By Noah Gittell
It’s easy to be cynical about “Cruella.” In some ways, the new Disney film set in the “101 Dalmations” universe appears to be yet another studio cash grab, in which some very risk-averse executives tear apart a classic film looking for a scrap of newness to sell. This is not exactly a new tactic. It’s the same thinking that once produced “Jaws 3-D” and “Superman: Quest for Peace,” but of late there’s a new trend: showing us how a villain was made. Netflix did it with “Ratched,” a series that gave unnecessary backstory to the brutal nurse from “One Flew Over the Cuckoo’s Nest”; DC did it with “Joker,” earning attention from the Oscars; and Disney has done it twice now with the “Maleficent” movies, explaining how the evil godmother from “Sleeping Beauty” became so damn evil.
Still, “Cruella” demonstrates that a balance can be struck between shameless commercialism and artistic vision. It vacillates between bold brush strokes and a paint-by-numbers approach, and while it’s hard to overlook its familiar flaws, it’s impossible to ignore its virtues.
The story of Cruella begins with Estella (Emma Stone), a young orphan with a happy existence on the streets of London sometime in the ‘70s. After losing her mother in a tragic accident, she teams up with two pickpockets (played as grown-ups by Joel Fry and Paul Walter Hauser), who squat in an abandoned warehouse and pull small-time grifts on unsuspecting Londoners. The boys know all the tricks, while Estella, who has a knack for fashion, designs their outfits. Her Dickensian existence is interrupted when she cons her way into a dream job working for The Baroness (Emma Thompson), an acid-tongued fashion designer famous for her impeccable style and wanton cruelty.
Smart casting can make a movie, and here the two Emmas clash delightfully; in Thompson’s icy stare and casual put-downs we can project a fierce disdain for the young upstart faking an English accent. Stone acquits herself well enough, although lacks access to the inner madness her transformation, egged on by both the Baroness’s nastiness and a clever reveal about her past, into the legendary villain requires. Stone is much better suited to playing pickpocket with the two charming English delinquents, and frankly a story solely about their low-stakes adventures in ‘70s London would have been good enough.
But “Cruella” comes alive visually as our vengeful protagonist wields her creativity to take aim at the Baroness. Setting herself up as a designer, Cruella stages public confrontations that are more like performance art to upstage her rival, earn headlines, and generally drive the Baroness into a frenzy. Director Craig Gillespie (“I, Tonya”) shoots these sequences with verve, employing the iconography of ‘70s punk to paint Cruella as the new hipness and the Baroness as the stodgy past. Cruella is all searing reds and slippery blues; the Baroness favors black-and-white parties.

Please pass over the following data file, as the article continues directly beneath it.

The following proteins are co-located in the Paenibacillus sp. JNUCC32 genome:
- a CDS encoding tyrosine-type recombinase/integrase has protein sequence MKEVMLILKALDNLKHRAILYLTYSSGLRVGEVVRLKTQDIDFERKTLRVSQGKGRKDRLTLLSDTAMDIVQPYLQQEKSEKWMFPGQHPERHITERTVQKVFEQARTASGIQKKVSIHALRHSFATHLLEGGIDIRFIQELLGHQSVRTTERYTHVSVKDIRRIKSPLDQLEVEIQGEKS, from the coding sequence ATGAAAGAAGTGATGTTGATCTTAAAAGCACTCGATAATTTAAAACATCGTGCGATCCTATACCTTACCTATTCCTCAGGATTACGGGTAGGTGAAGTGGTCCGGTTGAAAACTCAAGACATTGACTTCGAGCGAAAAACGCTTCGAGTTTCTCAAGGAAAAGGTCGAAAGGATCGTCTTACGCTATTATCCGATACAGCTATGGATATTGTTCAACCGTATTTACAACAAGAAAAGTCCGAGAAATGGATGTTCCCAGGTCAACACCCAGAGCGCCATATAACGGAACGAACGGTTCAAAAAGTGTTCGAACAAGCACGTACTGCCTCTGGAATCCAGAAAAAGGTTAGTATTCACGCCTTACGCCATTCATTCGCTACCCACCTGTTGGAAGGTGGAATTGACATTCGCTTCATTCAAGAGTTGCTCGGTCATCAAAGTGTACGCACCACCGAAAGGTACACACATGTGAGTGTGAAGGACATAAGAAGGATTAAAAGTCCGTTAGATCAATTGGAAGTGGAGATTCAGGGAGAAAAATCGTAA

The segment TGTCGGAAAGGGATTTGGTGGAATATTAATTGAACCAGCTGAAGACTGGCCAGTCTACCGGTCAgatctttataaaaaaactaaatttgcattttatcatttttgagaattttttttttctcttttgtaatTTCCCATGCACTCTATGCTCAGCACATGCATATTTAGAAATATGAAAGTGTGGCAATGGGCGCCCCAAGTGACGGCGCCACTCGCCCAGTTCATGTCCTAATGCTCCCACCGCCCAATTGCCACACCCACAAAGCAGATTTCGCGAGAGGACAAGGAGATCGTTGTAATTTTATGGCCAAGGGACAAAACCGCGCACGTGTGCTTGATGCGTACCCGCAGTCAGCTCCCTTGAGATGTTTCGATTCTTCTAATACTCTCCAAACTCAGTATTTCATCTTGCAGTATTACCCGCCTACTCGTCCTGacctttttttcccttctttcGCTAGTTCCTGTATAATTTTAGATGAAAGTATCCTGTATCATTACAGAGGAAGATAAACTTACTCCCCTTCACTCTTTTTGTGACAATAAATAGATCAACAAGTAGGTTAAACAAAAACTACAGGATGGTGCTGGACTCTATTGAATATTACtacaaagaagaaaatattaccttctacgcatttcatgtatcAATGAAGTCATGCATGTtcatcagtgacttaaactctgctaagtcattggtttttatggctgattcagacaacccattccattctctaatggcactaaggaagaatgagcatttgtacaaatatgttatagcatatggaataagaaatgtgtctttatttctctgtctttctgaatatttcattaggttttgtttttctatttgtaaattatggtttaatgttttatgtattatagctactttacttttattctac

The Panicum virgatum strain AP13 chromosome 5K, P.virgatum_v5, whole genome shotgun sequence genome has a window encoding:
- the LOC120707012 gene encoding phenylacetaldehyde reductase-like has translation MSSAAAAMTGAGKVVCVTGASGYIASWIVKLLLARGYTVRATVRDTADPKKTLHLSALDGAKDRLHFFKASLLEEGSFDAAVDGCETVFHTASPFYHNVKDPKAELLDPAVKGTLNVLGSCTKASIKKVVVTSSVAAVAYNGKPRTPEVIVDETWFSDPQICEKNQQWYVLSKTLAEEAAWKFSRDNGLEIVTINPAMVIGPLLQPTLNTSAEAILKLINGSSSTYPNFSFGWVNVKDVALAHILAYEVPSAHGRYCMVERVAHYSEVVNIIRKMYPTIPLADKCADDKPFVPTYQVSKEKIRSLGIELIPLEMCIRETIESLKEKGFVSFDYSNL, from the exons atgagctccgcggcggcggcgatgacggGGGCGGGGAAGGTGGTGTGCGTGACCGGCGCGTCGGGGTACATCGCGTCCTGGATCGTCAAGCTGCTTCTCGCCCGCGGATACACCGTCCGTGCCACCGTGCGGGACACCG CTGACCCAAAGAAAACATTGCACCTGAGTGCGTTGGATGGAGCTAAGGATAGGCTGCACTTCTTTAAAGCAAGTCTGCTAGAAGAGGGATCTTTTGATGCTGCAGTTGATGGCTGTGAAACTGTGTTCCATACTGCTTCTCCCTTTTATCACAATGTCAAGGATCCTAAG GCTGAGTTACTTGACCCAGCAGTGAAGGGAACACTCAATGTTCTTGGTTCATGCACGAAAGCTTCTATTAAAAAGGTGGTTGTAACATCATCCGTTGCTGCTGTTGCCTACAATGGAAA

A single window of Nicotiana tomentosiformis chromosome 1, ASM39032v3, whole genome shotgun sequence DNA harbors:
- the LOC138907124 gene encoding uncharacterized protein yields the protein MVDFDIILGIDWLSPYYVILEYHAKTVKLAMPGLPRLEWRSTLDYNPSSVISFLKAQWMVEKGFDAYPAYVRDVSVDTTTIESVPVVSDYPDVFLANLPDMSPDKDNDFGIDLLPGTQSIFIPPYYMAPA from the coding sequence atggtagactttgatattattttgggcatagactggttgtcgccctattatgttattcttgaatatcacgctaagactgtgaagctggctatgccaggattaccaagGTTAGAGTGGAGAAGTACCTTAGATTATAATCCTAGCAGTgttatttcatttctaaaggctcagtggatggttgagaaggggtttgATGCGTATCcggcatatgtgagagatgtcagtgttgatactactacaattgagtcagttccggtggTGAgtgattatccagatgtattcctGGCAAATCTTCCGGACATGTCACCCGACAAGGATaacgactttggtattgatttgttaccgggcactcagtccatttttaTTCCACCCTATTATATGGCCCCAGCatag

It’s lively enough to make you forgive how lazily “Cruella” lifts its story from other recent blockbusters. There’s a relationship here between Estella and a journalist that feels like a “Spider-Man” ripoff; a heist scene that recalls “Ocean’s 8”; and a central relationship that owes more than a bit to “The Devil Wears Prada.” The screenplay’s insistence on speaking its subtext aloud also takes a toll, reaching its zenith in the midpoint monologue that finds Stone forced to read the words, “I am no longer Estella. I am Cruella.” Just in case it wasn’t clear from the, you know, everything.
These are the trade-offs we must make for blockbuster filmmaking in 2021, and, if we’re being honest, for much longer than that. All franchise films struggle to exist in the moment. They each have one eye on the past and another on the future. “Cruella” is guilty of this evil, too, but then there are stretches when you forget about “101 Dalmatians” altogether and simply get caught up in the story of this specific person at this time in a place that feels both connected to history and created out of whole cloth. Somewhere between off-the-rack and haute couture, “Cruella” is the best version of a bad design.
“Cruella” is available to stream on Disney Plus and in theaters this Friday.